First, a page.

Young Sikhs Still Struggle with Post-Sept. 11 Discrimination

Sikh entrepreneur Balbir Singh Sodhi was killed at his Arizona gas station four days after the Sept. 11 attacks by a man who declared he was “going to go out and shoot some towel-heads” and mistook him for an Arab Muslim.

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Rose Kaur Sodhi, a medical resident at Cedars-Sinai Medical Center, stands for a portrait Wednesday, Aug. 18, 2021, in Los Angeles. Rose, Balbir Singh Sodhi’s niece, was a second grader getting ready for a relative’s birthday party when her family learned of her uncle’s murder. “We knew something was terribly wrong because my dad came home crying. I had never seen that before,” she said of her father and Balbir’s brother, Rana Singh Sodhi, who became a well-known figure in the Sikh American community and taught her to share her family’s story and advocate for peace. (AP Photo/Jae C. Hong)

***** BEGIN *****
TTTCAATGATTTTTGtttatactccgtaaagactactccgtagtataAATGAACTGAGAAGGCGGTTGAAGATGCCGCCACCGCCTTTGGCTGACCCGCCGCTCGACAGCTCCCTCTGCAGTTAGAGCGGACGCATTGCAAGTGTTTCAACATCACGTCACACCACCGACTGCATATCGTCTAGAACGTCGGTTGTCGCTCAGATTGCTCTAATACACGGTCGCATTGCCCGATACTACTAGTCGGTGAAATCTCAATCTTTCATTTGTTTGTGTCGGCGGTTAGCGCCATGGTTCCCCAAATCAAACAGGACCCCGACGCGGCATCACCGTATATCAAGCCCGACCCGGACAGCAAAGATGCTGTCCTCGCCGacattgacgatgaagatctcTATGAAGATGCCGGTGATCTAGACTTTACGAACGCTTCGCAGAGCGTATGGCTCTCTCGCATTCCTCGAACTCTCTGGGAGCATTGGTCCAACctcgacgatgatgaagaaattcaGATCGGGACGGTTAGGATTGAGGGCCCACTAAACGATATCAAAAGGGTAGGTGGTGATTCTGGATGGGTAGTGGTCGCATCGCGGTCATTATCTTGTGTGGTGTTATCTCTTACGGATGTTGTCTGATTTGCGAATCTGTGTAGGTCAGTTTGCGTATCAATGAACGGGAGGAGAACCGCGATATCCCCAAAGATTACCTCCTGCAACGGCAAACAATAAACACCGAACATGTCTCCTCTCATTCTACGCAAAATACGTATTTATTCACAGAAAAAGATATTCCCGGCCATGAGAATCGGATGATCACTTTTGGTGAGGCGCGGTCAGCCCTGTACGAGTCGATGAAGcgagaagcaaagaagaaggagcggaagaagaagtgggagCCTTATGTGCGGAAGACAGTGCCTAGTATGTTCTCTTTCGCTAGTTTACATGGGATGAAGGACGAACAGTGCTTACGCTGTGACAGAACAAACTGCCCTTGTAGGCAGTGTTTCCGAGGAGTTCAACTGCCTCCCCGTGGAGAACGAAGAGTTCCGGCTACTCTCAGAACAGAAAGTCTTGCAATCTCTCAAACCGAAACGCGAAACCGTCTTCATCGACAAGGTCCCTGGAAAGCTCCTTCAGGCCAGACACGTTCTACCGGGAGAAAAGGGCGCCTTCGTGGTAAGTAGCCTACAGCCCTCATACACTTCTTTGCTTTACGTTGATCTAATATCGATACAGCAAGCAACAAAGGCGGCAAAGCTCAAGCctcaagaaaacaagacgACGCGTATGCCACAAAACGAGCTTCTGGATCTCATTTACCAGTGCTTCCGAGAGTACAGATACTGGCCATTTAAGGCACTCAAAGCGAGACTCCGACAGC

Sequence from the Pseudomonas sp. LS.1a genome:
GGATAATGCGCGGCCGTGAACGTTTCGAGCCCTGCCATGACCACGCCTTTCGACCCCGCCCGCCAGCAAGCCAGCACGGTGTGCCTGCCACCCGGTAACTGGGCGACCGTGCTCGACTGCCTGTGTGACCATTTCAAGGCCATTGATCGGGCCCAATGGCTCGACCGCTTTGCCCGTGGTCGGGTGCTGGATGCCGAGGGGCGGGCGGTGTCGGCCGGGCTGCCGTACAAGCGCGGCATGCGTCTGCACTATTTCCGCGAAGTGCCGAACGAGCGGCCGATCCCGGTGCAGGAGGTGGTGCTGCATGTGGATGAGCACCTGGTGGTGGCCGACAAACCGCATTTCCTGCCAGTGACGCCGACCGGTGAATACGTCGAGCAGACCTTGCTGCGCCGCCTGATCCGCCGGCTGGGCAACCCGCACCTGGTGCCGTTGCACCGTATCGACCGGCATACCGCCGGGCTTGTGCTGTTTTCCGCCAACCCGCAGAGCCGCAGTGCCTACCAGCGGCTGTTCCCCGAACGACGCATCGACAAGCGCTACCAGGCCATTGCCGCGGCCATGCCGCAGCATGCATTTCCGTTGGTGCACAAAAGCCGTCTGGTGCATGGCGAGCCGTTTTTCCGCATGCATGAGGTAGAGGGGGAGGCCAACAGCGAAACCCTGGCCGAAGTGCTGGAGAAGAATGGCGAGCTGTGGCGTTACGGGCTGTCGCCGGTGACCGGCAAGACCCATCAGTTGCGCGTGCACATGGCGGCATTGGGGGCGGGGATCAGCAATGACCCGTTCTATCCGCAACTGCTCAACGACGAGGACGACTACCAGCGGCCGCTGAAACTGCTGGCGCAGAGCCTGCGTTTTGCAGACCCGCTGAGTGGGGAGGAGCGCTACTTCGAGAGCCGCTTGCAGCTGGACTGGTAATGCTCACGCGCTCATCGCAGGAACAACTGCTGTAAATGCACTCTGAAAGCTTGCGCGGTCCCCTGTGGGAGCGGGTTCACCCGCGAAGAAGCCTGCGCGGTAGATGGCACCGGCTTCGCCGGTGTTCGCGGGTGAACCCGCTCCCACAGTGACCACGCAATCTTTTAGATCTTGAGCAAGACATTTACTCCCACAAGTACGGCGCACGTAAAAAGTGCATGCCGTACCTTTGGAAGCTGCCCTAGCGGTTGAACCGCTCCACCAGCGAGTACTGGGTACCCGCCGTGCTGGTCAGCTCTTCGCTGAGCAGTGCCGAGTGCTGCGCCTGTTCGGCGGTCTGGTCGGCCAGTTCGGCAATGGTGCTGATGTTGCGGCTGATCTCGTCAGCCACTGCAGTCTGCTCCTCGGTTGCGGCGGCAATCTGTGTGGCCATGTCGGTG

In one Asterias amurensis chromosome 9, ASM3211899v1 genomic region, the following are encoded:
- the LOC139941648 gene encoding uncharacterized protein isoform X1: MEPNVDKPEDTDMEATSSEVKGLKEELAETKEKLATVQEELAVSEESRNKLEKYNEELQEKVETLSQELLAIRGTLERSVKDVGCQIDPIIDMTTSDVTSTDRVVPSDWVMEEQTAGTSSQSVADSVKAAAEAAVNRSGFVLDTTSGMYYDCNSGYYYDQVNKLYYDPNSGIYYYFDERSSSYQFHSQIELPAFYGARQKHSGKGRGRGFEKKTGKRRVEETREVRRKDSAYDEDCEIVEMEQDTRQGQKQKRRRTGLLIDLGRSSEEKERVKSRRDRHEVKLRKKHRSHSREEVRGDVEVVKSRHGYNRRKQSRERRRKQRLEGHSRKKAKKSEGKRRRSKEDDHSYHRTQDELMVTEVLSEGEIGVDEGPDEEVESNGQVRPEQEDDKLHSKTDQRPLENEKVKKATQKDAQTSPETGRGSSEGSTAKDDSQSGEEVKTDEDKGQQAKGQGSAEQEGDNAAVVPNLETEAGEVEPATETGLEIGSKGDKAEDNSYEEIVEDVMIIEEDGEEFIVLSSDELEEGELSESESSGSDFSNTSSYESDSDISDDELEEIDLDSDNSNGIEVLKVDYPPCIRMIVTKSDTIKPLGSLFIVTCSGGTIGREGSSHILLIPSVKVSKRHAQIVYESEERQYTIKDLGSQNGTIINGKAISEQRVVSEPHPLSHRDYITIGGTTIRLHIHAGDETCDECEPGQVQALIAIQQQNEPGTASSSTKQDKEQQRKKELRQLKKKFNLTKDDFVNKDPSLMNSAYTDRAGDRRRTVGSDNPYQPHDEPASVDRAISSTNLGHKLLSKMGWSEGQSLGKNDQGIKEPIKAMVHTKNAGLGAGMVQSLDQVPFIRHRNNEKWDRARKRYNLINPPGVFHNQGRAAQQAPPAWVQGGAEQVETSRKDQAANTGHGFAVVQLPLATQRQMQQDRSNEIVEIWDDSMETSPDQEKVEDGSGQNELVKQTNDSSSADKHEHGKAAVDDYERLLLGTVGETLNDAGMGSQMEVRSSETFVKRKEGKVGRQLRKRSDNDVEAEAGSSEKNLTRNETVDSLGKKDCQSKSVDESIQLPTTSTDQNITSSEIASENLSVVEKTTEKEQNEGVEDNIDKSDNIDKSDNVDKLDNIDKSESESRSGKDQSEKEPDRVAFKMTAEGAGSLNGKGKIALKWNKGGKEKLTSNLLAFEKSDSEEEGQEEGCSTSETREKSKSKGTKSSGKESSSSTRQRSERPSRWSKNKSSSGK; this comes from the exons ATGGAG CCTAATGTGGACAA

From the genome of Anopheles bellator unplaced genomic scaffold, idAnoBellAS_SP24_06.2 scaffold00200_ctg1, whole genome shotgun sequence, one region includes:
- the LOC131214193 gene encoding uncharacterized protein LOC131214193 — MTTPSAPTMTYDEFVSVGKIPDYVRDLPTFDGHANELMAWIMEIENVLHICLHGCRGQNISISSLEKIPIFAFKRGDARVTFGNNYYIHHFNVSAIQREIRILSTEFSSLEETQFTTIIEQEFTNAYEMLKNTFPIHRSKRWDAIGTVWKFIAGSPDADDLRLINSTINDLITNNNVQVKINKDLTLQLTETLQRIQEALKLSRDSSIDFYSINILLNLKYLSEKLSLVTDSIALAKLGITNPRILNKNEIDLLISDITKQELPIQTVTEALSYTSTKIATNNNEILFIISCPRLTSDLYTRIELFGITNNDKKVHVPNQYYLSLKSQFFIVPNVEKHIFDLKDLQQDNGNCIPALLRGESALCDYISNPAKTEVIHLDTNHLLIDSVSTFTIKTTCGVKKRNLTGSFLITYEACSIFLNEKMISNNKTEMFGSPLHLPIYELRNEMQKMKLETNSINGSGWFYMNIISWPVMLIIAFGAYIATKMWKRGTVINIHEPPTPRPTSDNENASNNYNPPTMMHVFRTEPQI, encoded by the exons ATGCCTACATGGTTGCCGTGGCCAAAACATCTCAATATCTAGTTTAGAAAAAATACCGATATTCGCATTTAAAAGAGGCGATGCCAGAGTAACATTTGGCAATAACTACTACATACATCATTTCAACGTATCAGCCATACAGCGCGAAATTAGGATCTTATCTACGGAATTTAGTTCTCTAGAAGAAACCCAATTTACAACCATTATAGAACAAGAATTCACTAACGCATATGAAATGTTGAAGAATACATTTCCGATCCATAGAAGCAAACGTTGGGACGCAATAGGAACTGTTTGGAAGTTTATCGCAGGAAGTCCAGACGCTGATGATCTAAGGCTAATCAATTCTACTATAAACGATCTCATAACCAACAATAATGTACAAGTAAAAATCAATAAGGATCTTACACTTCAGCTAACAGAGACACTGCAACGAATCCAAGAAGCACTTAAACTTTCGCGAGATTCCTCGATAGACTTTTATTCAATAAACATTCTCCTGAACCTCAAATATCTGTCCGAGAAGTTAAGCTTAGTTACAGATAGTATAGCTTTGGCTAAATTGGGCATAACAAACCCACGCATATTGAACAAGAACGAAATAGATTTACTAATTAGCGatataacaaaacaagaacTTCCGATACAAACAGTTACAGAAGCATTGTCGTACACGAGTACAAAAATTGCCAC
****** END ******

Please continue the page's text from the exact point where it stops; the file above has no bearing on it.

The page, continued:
Image via AP Photo/Jae C. Hong

This article was republished here with permission from The Associated Press, however it is no longer available to read on Snopes.com.

MESA, Ariz. (AP) — Sikh entrepreneur Balbir Singh Sodhi was killed at his Arizona gas station four days after the Sept. 11 attacks by a man who declared he was “going to go out and shoot some towel-heads” and mistook him for an Arab Muslim. Young Sikh Americans still struggle a generation later with the discrimination that 9/11 unleashed against their elders and them, ranging from school bullying to racial profiling to hate crimes —…

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